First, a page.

I had a nice surprise Tuesday morning on the way to work.  The normally dark and gloomy ride was brightened up by something I haven’t seen in a while, a sunrise.  To call it a sunrise is giving the event a bunch more credit than it deserves, but it was a pinkish glow spread across the edges of a smattering of clouds and was much nicer than the black abyss I’ve gotten used to over the last few weeks.  It’s a hopeful moment.  There will still be plenty a day before I can walk into work with an actual sun over the horizon, but until then a promising glow in the morning counts for a lot.

hammamelis pallida

With or without morning sun, the first of the witch hazels (Hammamelis x ‘Pallida’) has opened up for a full-bloom show of color in the otherwise bleak landscape.

The promise of seeing daylight again on the ride to work is a nice affirmation that days really are getting longer and spring will someday be more than an idea.  Nice isn’t always good though, since this week typically brings the very coldest days of the season, and getting all sentimental and hopeful weeks too early can be torture when a string of snowstorms rolls through from February to March.  Actually it can get expensive as well.  People get delusional about expanding vegetable gardens and starting viburnum collections and planting new cannas everywhere.  People can also get judgmental toward delusional gardeners, and let me state clearly here that that’s not ok.  You should never be judgmental about people just trying to make the world a better place, and that’s exactly what a February gardener is trying to do with their not-as-well-planned-as-they-could-be new plant decisions.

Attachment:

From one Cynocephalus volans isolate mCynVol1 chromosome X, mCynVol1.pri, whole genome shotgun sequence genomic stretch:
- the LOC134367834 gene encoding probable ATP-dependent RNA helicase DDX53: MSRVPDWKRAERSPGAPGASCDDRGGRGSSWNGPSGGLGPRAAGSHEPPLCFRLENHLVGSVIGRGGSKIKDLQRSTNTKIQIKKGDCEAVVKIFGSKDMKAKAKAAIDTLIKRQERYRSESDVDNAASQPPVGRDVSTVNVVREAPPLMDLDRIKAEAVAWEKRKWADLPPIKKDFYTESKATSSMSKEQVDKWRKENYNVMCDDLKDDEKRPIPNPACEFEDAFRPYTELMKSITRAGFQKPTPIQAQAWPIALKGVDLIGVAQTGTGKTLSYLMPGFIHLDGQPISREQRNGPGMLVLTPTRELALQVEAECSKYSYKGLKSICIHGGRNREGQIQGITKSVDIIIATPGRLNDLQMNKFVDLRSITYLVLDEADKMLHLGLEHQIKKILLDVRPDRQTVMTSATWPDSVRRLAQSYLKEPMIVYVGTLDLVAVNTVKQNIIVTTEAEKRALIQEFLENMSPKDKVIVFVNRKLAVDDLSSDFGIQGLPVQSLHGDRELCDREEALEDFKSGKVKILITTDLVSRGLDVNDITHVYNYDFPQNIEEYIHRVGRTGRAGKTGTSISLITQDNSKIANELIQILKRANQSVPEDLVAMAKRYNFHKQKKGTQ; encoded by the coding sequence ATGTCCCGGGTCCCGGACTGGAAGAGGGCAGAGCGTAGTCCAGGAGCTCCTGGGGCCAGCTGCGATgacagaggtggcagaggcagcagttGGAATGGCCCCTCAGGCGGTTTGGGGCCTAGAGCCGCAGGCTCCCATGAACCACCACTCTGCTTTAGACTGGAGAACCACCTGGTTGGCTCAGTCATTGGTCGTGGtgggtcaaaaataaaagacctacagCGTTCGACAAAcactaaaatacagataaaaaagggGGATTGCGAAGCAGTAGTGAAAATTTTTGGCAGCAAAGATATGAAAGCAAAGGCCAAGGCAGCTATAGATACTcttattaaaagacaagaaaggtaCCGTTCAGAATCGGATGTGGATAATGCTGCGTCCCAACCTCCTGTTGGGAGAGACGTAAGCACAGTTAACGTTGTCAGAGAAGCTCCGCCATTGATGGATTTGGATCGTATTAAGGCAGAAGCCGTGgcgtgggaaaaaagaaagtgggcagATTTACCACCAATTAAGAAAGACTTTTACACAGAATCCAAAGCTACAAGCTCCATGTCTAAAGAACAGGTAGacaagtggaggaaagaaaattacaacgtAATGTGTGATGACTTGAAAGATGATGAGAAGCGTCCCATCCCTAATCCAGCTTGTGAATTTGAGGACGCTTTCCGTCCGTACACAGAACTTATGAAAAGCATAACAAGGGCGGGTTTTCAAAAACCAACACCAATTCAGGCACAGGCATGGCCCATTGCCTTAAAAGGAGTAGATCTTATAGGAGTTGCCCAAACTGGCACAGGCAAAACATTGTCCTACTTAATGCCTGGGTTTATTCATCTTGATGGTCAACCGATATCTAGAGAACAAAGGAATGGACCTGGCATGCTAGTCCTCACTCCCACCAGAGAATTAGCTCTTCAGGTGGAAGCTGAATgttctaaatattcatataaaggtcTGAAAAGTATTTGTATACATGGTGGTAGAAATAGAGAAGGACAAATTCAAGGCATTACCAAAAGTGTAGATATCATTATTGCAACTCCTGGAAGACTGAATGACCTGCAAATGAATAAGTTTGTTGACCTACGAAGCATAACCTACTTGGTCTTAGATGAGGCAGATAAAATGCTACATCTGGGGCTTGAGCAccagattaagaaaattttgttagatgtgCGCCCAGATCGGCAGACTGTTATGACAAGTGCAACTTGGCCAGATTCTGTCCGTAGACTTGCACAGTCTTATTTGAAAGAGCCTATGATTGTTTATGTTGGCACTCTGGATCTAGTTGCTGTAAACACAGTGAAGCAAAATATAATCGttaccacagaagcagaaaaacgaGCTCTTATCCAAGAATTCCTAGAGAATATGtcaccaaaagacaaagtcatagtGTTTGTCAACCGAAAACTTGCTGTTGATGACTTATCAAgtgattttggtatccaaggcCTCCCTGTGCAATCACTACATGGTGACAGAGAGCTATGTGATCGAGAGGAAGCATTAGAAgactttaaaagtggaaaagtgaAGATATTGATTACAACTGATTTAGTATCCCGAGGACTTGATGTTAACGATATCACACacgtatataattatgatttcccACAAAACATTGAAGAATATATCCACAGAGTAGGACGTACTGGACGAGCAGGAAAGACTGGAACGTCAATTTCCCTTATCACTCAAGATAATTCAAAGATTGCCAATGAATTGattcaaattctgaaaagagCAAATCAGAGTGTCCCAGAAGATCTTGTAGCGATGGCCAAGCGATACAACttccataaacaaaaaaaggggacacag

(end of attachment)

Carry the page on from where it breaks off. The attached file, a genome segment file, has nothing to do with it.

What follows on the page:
hammamelis spanish spider

First blooms on a new little witch hazel.  ‘Spanish Spider’ was a totally unplanned and perhaps unnecessary purchase which is proving itself invaluable and essential this week.

For now on I will consider midwinter purchases as brilliant, perhaps genius, foresight.  Leave the bean-counting to accountants and go ahead and buy as many bean seeds as you think your ‘Year of the Bean’ needs.  Tell the naysayers they’re the type who would drive unrecognized genius to cut off an ear, and unless they want to be part of the problem they should instead help choose a nice yellow Romano pole bean to go with the heirloom purple.

pale yellow eranthis

More pale yellow Eranthis hiemalis are hearing the call of spring…. or maybe winter… they are also called winter aconites after all.

So enough with the aimless babbling and back to the garden.  We’re still running a good bit above average temperatures.  Skiing is happening but the ice fishermen are still on the sidelines, and plants are still trying to start growing just a little too early.

peony shoots

Peony shoots always seem to come up too early.  These Peonia daurica buds look awfully exposed but they’re really quite hardy.  At least that’s one thing I won’t have to worry about.

Fingers crossed that the early sprouts mean an early spring, and not a disaster of melted and blackened tender foliage in a month or two’s time.  A few things are still reeling from December’s blast.

freeze damage snowdrop

The fall blooming snowdrops (G. elwesii ‘Barnes’ in this case) did not appreciate going from North Carolina to Newfoundland in 12 hours.  I see new growth though, so I suspect all is not lost.

freeze damaged sternbergia lutea

A Sternbergia lutea (autumn daffodil?) which might be worse than it looks.  All the browned damage is right close to the bulb and the rest of the leaf might follow as the damage works its way down.

freeze damaged sternbergia lutea

Another Sternbergia lutea just a few inches away, further out into the garden which should have been more exposed and therefore damaged, but no, it looks untouched.  The narrower foliage could mean something, and it’s also from a different source.  Maybe it’s just variations in the species, but who knows?  

freeze damaged cyclamen coum